Met chief warns officers over 'racist abuse'

 

Click to follow
The Independent Online

The head of Scotland Yard told his force yesterday he would not tolerate racism after damaging allegations a policeman was caught on camera assaulting a black teenager hours after his colleague was recorded racially abusing a man.

Bernard Hogan-Howe warned the alleged incident, in the aftermath of the riots in London, could be very damaging for public confidence and ordered officers to report colleagues involved in wrongdoing.

The move followed revelations a police constable was on restricted duties after he was seen allegedly kicking a 15-year-old black boy to the ground and then kneeing him while in the custody suite of an east London police station.

The officer was present hours earlier when his colleague, PC Alex MacFarlane, was recorded calling another man a "nigger" when he was arrested on suspicion of drug driving. The man, Mauro Demetrio, 21, recorded the abuse on his mobile telephone. Mr Demetrio, from east London, said he was subjected to a tirade of abuse at the hands of the officer before he was taken to an east London police station. There, he reportedly saw the alleged assault on the 15-year-old which was captured by CCTV footage on the same night, August 11, last year.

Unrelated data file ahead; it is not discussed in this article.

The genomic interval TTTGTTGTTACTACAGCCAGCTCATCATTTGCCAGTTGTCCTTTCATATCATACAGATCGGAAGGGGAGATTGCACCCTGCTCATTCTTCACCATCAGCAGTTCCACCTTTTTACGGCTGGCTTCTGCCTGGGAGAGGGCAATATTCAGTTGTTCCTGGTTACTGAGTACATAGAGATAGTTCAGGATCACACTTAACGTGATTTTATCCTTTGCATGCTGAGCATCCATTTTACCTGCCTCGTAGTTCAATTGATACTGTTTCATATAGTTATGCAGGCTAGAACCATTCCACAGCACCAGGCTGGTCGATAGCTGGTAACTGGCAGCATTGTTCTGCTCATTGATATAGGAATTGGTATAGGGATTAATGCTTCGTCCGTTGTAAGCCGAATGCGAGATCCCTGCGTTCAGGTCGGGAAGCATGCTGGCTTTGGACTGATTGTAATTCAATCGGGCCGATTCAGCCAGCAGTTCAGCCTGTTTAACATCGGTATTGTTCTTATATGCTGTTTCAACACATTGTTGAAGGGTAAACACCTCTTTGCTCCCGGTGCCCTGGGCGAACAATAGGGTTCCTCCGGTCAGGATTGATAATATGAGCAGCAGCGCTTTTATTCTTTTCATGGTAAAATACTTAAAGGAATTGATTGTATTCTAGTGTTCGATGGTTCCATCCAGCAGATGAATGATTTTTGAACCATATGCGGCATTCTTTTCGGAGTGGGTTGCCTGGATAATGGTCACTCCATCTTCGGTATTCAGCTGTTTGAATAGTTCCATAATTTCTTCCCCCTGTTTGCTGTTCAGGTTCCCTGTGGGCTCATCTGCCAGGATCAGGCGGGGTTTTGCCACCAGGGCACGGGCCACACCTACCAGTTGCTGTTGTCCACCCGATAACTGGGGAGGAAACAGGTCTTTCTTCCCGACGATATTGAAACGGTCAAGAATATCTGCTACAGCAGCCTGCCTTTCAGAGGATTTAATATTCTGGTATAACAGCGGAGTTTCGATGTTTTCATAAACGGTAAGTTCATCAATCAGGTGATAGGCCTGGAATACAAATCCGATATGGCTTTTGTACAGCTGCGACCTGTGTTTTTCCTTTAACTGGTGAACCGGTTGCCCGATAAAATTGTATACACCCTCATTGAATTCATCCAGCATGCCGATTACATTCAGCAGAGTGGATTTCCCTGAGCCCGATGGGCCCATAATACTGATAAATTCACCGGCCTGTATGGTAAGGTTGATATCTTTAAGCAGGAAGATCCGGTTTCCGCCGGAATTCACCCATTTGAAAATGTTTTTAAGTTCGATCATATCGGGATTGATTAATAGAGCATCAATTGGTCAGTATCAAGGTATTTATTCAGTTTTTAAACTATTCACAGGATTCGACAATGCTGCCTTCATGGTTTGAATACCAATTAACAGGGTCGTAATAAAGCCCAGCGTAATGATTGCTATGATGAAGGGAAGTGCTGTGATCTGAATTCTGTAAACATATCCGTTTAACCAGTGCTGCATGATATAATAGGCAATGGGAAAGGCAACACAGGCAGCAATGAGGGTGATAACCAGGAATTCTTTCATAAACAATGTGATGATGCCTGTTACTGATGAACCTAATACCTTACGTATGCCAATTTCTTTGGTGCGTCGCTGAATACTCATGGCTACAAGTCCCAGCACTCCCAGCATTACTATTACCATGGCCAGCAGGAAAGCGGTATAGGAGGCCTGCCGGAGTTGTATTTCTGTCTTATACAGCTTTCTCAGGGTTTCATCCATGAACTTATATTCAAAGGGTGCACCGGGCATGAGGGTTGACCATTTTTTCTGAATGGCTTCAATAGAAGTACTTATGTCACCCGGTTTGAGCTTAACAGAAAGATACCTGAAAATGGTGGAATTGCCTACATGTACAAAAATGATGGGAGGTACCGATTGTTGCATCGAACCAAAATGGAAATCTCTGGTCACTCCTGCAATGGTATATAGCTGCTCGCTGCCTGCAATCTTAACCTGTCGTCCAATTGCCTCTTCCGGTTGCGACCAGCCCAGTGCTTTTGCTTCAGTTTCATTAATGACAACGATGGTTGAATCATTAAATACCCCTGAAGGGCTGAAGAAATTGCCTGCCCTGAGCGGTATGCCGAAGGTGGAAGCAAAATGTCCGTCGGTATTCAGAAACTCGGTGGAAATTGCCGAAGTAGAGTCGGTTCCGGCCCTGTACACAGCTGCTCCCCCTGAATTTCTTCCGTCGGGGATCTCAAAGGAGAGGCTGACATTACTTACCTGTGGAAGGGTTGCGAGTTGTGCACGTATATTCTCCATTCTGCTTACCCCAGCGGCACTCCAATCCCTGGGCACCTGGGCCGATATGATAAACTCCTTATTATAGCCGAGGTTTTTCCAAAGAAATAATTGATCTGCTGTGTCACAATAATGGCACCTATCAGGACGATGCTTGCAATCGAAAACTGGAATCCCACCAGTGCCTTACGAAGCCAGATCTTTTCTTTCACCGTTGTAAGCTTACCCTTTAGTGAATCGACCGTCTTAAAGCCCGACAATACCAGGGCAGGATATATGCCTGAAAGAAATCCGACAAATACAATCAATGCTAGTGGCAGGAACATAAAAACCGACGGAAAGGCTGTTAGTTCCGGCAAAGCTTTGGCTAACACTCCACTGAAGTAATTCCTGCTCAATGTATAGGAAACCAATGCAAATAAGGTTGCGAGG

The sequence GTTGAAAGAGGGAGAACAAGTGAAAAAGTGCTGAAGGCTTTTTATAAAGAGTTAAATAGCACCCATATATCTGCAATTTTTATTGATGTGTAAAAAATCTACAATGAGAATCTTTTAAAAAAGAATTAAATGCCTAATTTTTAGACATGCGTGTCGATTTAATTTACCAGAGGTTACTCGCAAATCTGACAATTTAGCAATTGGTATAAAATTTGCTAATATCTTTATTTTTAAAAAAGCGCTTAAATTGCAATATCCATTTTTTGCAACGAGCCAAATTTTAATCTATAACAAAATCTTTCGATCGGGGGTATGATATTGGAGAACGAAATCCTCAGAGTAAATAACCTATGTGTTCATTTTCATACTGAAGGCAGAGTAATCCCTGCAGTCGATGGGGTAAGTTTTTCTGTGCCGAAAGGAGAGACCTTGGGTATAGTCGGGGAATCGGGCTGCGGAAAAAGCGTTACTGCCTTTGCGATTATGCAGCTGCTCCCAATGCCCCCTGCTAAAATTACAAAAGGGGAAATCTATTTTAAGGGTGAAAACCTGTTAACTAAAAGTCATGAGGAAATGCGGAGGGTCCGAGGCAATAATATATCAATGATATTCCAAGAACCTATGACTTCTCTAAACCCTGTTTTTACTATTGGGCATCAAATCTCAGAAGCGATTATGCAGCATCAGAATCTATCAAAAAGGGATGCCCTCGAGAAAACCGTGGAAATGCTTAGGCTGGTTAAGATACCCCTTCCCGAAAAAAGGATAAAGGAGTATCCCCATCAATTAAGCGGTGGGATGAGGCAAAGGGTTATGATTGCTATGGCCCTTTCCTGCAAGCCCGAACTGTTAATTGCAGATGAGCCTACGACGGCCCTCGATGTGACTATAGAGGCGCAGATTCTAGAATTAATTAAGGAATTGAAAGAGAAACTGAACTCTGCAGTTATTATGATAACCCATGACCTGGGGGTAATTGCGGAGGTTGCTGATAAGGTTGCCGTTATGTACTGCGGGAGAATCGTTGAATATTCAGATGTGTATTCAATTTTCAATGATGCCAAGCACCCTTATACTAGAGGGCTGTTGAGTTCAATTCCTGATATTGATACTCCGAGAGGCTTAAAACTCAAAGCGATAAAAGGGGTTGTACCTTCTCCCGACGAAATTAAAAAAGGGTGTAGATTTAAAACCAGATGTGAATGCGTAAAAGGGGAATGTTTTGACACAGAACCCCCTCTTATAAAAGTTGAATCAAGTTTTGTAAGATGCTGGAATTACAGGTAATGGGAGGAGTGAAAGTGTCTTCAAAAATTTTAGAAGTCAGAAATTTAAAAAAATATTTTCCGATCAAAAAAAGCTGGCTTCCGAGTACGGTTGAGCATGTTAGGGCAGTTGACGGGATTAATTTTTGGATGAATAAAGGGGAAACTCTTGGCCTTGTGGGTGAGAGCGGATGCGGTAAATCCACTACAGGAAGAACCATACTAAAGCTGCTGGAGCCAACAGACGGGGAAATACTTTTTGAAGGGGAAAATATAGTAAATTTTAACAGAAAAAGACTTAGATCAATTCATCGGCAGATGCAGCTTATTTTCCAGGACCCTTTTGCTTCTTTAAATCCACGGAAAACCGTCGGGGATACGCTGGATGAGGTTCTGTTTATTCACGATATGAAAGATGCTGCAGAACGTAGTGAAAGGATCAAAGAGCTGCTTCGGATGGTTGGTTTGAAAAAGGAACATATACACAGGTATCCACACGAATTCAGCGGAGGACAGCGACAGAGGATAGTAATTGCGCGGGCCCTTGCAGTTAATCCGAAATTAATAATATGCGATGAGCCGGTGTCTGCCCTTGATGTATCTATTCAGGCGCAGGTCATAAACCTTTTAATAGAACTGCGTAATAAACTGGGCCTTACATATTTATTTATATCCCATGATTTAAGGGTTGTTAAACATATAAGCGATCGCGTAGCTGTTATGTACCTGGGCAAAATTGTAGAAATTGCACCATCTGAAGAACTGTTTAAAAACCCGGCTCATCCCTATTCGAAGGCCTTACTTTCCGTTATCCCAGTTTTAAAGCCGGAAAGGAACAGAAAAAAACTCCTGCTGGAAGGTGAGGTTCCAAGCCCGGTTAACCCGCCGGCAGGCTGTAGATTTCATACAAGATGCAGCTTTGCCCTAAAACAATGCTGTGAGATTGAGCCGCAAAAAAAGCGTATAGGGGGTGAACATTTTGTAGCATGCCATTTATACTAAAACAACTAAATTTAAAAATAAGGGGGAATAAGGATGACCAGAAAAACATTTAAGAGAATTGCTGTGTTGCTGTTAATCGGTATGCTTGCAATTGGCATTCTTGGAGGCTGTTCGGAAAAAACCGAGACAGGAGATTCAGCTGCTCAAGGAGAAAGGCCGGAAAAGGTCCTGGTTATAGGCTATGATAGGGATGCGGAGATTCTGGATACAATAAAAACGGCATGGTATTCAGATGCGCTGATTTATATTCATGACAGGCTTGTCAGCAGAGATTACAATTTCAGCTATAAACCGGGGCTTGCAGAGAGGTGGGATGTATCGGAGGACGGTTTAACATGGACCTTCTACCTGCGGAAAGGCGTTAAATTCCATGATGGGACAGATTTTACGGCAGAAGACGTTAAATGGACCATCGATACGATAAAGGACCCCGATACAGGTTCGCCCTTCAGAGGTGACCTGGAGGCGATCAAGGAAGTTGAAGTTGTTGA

The case was referred to The Independent Police Complaints Commission, which investigated the case and handed over its report to the police this week for possible disciplinary action against the officer. The watchdog had sought advice from prosecutors to see if any criminal offence was committed.

IPCC Commissioner Mike Franklin: "The Crown Prosecution Service advised there was not a realistic prospect of a conviction in relation to the criminal offence of common assault." Criticism of the decision by the CPS not to charge the officers has led to an urgent review.

Mr Hogan-Howe said: "I know the Met has changed greatly over the years. Unfortunately, just one alleged incident like this can be very damaging to public confidence. Without pre-judging this case, in any instance of wrong-doing it is a small few who tarnish the vast majority. We have a duty to challenge or report any behaviour by colleagues which is less than the high standard demanded by the service and Londoners. I'll not stand for any racism or racists in the Met."

Comments